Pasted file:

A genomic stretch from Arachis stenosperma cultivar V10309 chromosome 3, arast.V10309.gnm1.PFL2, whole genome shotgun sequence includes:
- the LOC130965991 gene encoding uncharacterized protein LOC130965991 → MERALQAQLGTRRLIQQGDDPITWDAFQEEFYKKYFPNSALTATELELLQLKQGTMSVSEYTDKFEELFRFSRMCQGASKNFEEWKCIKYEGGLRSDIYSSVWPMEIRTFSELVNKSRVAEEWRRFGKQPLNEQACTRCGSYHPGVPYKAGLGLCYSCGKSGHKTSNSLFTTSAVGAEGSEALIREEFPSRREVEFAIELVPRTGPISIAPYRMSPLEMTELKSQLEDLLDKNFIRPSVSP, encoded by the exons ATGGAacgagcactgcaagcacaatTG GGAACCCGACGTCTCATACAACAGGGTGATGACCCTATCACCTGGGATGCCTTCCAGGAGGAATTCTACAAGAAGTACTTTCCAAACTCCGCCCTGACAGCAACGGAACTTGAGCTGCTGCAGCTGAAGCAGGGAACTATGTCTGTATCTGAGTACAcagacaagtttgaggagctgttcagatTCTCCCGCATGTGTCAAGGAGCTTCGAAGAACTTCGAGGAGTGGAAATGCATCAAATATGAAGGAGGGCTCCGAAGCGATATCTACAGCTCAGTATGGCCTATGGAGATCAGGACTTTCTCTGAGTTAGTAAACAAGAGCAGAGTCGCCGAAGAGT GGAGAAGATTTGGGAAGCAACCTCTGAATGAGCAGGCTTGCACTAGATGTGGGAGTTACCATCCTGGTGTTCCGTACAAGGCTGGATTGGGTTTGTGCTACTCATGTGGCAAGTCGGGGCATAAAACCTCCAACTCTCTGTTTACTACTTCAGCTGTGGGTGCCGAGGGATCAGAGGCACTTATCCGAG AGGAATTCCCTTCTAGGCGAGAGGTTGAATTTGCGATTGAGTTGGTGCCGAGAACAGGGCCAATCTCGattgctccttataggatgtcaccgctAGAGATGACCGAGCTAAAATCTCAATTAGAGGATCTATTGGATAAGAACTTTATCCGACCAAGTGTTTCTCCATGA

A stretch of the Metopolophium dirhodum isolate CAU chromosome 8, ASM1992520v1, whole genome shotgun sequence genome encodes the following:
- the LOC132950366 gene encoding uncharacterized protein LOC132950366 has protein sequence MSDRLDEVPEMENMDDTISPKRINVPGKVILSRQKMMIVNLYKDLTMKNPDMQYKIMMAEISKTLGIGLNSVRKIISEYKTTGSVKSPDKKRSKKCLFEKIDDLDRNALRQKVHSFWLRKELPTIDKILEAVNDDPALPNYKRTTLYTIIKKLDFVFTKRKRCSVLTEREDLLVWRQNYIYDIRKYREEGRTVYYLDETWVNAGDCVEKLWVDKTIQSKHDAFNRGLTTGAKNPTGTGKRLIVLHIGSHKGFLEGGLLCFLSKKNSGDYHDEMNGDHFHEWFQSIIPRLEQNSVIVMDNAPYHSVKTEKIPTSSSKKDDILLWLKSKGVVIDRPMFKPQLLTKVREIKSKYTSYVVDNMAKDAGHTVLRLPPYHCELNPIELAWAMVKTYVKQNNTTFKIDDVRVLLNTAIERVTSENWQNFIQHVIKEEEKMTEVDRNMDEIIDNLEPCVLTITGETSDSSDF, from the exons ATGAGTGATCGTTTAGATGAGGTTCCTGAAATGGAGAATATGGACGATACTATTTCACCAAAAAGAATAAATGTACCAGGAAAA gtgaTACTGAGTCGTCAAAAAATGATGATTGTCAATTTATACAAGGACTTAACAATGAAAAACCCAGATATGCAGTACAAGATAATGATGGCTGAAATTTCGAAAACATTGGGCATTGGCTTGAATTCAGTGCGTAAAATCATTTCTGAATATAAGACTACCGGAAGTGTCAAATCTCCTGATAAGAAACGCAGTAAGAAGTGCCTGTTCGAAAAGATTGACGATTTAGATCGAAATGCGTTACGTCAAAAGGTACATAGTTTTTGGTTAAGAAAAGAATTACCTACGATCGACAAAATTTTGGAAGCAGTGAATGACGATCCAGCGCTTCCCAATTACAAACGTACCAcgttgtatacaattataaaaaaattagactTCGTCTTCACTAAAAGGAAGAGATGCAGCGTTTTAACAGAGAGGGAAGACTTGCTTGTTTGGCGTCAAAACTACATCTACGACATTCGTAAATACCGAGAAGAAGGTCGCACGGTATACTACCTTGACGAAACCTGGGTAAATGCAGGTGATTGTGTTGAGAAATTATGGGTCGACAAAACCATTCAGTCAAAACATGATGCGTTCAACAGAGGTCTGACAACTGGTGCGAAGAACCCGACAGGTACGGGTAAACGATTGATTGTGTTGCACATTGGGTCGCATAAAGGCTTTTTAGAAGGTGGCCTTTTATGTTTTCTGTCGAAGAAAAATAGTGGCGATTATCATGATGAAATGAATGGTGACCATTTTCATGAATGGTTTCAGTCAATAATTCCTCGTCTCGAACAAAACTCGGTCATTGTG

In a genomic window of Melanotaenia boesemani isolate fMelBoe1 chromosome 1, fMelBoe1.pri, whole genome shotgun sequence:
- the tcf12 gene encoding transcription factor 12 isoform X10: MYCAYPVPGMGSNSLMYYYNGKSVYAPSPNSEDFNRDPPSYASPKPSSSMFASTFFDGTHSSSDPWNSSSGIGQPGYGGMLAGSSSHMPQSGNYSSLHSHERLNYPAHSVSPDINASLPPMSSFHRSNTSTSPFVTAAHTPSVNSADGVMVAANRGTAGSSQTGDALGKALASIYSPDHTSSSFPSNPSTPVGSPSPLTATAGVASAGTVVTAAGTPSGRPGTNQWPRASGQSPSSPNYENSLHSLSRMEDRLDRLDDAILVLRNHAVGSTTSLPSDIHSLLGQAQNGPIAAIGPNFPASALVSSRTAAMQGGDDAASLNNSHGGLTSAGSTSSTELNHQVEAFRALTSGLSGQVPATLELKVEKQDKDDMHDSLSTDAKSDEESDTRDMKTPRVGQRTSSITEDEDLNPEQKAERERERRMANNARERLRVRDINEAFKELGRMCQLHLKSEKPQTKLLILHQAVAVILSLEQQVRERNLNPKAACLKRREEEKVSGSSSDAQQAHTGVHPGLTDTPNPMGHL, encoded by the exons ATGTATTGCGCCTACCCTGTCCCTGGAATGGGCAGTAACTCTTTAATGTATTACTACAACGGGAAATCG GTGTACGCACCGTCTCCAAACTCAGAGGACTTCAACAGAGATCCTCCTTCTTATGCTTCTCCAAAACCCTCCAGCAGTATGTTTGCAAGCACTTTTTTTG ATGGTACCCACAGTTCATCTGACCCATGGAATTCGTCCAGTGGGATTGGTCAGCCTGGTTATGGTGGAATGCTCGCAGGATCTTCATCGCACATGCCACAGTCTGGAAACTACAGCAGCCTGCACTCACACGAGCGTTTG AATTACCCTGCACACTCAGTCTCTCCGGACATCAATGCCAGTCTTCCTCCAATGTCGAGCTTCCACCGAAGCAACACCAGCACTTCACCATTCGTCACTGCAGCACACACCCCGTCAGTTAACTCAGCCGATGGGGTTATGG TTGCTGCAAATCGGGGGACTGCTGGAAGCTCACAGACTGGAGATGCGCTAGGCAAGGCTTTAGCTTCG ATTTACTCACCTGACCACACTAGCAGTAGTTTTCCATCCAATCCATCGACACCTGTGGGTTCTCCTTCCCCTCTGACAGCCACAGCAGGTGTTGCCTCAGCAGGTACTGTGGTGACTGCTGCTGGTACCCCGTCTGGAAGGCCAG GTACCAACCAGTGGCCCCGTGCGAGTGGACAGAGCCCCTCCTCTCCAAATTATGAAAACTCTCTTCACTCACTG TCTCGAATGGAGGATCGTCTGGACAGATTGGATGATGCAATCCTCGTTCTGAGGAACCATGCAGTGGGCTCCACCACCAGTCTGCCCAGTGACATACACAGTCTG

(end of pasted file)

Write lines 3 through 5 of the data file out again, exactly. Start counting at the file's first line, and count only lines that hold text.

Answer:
A stretch of the Metopolophium dirhodum isolate CAU chromosome 8, ASM1992520v1, whole genome shotgun sequence genome encodes the following:
- the LOC132950366 gene encoding uncharacterized protein LOC132950366 has protein sequence MSDRLDEVPEMENMDDTISPKRINVPGKVILSRQKMMIVNLYKDLTMKNPDMQYKIMMAEISKTLGIGLNSVRKIISEYKTTGSVKSPDKKRSKKCLFEKIDDLDRNALRQKVHSFWLRKELPTIDKILEAVNDDPALPNYKRTTLYTIIKKLDFVFTKRKRCSVLTEREDLLVWRQNYIYDIRKYREEGRTVYYLDETWVNAGDCVEKLWVDKTIQSKHDAFNRGLTTGAKNPTGTGKRLIVLHIGSHKGFLEGGLLCFLSKKNSGDYHDEMNGDHFHEWFQSIIPRLEQNSVIVMDNAPYHSVKTEKIPTSSSKKDDILLWLKSKGVVIDRPMFKPQLLTKVREIKSKYTSYVVDNMAKDAGHTVLRLPPYHCELNPIELAWAMVKTYVKQNNTTFKIDDVRVLLNTAIERVTSENWQNFIQHVIKEEEKMTEVDRNMDEIIDNLEPCVLTITGETSDSSDF, from the exons ATGAGTGATCGTTTAGATGAGGTTCCTGAAATGGAGAATATGGACGATACTATTTCACCAAAAAGAATAAATGTACCAGGAAAA gtgaTACTGAGTCGTCAAAAAATGATGATTGTCAATTTATACAAGGACTTAACAATGAAAAACCCAGATATGCAGTACAAGATAATGATGGCTGAAATTTCGAAAACATTGGGCATTGGCTTGAATTCAGTGCGTAAAATCATTTCTGAATATAAGACTACCGGAAGTGTCAAATCTCCTGATAAGAAACGCAGTAAGAAGTGCCTGTTCGAAAAGATTGACGATTTAGATCGAAATGCGTTACGTCAAAAGGTACATAGTTTTTGGTTAAGAAAAGAATTACCTACGATCGACAAAATTTTGGAAGCAGTGAATGACGATCCAGCGCTTCCCAATTACAAACGTACCAcgttgtatacaattataaaaaaattagactTCGTCTTCACTAAAAGGAAGAGATGCAGCGTTTTAACAGAGAGGGAAGACTTGCTTGTTTGGCGTCAAAACTACATCTACGACATTCGTAAATACCGAGAAGAAGGTCGCACGGTATACTACCTTGACGAAACCTGGGTAAATGCAGGTGATTGTGTTGAGAAATTATGGGTCGACAAAACCATTCAGTCAAAACATGATGCGTTCAACAGAGGTCTGACAACTGGTGCGAAGAACCCGACAGGTACGGGTAAACGATTGATTGTGTTGCACATTGGGTCGCATAAAGGCTTTTTAGAAGGTGGCCTTTTATGTTTTCTGTCGAAGAAAAATAGTGGCGATTATCATGATGAAATGAATGGTGACCATTTTCATGAATGGTTTCAGTCAATAATTCCTCGTCTCGAACAAAACTCGGTCATTGTG

In a genomic window of Melanotaenia boesemani isolate fMelBoe1 chromosome 1, fMelBoe1.pri, whole genome shotgun sequence: